Twenty-five years ago I was starting off my restaurant career as a waiter in an upscale Steak House. I was going to culinary school by day and was paying my dues at night in hopes of one day becoming a chef. One night, a beautiful young lady and a disheveled young man were eating at one of my tables. The two did not look like they belonged together, but who was I too judge. They both had full meals and a bottle of decent wine and racked up a sizable bill. I was happy because I was having a good night in tips. The couple had just finished their deserts and I was coming back to the table to see if they wanted more coffee. To my surprise they were gone. I had already presented them with their bill. The leather bound bill holder was on the table and I could see cash protruding from it. I assumed they were just in a hurry. I picked up the bill holder and headed to the cashier's station. When I arrived and opened it I saw the cash as well as a note.
The bill was for $102.75 and there was $103.00 in cash. My anger was rising. I unfolded the note and a lottery ticket fell out. The note read, "I am so sorry I could not leave you a proper tip. I have been saving up for a couple of weeks to take this girl out and impress her. Please take this lottery ticket as a good gesture. Someday I will repay you." It was signed, "Charlie." I was pretty mad, but what could I do. I stuffed the lottery ticket in my pocket and went on with my shift.
A few days went by and I was doing my laundry. I found the lottery ticket. The drawing had been the day before. I thought what the hell...I'll check the numbers. I grabbed the newspaper from the day before and found the section with the lotto numbers. I almost shit myself. I checked the numbers 10 times...all 6 matched. I double checked the date in the paper and on the ticket...they matched. I couldn't breathe. I didn't sleep all night. As soon as morning came, I called the lottery office. They confirmed I had a winning ticket. I won 3 million dollars. I was in disbelief.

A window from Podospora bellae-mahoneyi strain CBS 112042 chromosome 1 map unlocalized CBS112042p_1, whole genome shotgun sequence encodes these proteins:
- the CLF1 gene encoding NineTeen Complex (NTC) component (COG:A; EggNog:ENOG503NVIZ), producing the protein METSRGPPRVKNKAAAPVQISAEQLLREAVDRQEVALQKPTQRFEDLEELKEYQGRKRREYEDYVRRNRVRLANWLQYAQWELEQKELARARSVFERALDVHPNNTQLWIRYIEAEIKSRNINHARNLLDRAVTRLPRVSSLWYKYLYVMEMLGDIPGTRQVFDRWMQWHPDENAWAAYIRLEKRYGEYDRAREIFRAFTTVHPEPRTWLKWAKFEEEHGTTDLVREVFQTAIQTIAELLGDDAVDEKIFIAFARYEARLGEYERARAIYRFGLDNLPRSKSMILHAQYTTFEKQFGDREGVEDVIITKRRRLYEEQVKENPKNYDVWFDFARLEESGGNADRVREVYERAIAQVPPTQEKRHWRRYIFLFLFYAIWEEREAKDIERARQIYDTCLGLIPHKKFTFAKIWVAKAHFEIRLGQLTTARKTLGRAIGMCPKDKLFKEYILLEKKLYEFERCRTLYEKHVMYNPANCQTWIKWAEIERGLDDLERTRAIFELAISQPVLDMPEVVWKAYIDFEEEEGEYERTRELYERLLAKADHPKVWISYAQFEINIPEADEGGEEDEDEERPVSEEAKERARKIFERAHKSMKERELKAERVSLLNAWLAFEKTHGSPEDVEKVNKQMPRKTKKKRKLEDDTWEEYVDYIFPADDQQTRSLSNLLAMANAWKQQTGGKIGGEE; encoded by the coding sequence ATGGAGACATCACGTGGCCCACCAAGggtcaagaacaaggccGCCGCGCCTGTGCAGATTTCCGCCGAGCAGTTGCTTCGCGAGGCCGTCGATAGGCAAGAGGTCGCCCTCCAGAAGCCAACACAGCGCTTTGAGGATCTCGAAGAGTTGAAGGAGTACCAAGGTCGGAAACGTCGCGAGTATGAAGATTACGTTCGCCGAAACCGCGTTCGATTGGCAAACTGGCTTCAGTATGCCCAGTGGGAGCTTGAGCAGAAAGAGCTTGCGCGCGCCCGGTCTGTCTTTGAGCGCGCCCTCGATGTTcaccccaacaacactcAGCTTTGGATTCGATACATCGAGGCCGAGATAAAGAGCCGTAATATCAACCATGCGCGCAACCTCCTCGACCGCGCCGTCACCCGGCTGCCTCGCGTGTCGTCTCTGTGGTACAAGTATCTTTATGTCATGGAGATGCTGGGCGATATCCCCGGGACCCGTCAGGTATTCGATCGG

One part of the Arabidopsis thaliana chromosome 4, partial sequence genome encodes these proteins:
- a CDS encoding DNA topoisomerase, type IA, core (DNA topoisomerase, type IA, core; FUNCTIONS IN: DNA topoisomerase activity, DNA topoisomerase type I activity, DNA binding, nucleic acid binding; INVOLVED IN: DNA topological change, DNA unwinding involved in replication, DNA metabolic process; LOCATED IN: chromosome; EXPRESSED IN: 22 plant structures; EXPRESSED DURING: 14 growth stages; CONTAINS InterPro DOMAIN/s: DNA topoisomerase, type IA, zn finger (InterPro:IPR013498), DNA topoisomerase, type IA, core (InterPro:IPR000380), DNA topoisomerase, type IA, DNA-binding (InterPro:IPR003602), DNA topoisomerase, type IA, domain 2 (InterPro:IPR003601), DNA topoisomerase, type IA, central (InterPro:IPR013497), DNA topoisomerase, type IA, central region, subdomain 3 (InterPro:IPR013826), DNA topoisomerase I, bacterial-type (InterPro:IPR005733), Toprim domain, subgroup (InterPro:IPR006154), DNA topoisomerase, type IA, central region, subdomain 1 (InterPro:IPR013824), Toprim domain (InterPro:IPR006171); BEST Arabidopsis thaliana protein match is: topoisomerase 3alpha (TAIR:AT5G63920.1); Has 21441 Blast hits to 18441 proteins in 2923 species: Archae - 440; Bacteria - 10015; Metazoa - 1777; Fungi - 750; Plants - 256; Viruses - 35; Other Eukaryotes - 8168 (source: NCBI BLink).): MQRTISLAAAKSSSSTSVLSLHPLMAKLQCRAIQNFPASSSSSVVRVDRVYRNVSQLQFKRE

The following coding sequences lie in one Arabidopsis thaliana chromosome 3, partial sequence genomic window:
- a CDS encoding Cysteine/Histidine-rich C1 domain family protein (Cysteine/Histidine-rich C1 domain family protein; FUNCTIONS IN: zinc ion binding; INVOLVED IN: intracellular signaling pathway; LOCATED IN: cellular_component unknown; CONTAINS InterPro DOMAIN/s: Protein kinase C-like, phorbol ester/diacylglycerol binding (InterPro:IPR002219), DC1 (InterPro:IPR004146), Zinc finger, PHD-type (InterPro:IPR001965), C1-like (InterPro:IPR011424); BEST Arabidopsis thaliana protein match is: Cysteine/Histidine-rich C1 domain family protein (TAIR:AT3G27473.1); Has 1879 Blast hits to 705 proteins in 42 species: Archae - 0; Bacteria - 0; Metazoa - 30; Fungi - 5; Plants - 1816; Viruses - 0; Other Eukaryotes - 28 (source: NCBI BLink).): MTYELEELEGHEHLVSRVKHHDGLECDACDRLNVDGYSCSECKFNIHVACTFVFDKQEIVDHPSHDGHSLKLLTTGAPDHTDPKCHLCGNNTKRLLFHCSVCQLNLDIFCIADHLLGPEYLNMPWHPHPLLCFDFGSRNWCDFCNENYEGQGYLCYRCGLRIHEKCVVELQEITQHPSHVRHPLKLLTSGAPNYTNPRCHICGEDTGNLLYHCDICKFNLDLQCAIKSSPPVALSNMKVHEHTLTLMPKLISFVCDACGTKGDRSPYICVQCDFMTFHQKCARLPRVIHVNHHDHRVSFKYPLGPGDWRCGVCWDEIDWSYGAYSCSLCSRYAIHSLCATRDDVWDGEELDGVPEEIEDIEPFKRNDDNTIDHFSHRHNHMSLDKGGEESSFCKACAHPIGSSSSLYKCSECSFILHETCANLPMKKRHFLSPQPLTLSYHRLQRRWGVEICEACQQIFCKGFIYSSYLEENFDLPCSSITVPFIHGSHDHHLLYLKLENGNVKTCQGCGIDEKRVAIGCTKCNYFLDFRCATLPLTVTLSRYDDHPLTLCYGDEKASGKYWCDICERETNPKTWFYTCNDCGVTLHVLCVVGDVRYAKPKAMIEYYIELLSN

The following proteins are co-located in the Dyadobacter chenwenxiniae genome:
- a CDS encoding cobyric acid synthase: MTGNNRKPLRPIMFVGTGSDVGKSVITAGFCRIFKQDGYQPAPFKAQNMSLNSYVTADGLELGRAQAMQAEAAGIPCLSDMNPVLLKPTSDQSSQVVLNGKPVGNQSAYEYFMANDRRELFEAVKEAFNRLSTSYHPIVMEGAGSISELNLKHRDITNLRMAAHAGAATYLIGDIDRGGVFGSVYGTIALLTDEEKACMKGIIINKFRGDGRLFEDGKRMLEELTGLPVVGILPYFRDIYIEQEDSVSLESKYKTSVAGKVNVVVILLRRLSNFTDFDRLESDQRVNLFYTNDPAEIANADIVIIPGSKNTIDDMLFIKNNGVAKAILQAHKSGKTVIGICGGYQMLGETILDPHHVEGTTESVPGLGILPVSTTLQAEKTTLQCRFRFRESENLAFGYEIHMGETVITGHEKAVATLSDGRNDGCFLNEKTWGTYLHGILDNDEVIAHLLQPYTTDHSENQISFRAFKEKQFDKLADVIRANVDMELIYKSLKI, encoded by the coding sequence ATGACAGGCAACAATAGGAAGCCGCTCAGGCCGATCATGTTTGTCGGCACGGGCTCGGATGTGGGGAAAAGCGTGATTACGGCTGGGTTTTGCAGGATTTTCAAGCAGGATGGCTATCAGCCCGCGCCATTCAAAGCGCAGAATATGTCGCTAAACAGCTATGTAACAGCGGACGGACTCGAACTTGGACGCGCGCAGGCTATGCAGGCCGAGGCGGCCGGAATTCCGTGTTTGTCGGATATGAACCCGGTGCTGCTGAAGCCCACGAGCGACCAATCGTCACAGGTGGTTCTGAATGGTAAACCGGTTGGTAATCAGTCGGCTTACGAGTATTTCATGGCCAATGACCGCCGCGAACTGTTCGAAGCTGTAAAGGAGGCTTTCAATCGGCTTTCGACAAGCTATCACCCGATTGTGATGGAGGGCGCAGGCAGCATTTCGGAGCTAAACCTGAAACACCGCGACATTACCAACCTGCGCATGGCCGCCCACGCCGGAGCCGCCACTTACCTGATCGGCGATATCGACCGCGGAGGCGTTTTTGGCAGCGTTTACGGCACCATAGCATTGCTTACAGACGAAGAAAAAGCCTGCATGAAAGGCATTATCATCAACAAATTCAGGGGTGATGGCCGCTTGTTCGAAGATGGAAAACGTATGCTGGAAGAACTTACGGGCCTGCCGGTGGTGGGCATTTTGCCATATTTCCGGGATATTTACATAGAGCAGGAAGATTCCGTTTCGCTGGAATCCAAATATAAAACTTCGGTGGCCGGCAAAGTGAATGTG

Even after I got the money, I still didn't think it was true. It took several months for it to sink in. Then I had a plan. I would quit my job, finish culinary school, and open my own restaurant. That's what I did. I did everything right and after 5 years I had one of the hottest, upscale joints on the strip. Recently, one of the local newspapers did a story on me and my fortuitous success. Last week I received a call from Charlie.
He said he had read about me in the paper and wondered if I was the waiter from that night 25 years ago. I confirmed his suspicions. He congratulated me and told me he too was successful. More importantly, he told me the girl he brought to the restaurant that night long ago was now his wife. They had been married for over 20 years and had several children. Charlie said, "That night was quite lucky for both of us!" I agreed and told him they should come to my restaurant for another night of dining. He said, "Perfect. Next week is our anniversary. How about Thursday?" I said, "I'll have the best table in the house for you."
The night arrived and I pulled out all the stops for the couple that had brought me such good fortune. At the end of their evening, I went over to the table and thanked them and told them the dinner was on the house. They thanked me and said the meal was terrific. On their way out, Charlie handed me an envelope. They then went out the door into the darkness. I opened the envelope on the way back to the kitchen. Inside was a note, another lottery ticket, and $200 in cash. The note read, "Here is your tip for tonight and from 25 years ago. I hope the lottery ticket is lucky again. Thanks for everything, Charlie." I had a tear in my eye. For a moment, I had a bit of remorse for poisoning their dinners with enough arsenic to kill a horse. Then I thought, "Fuck'em! That's what he gets for stiffing me on my tip."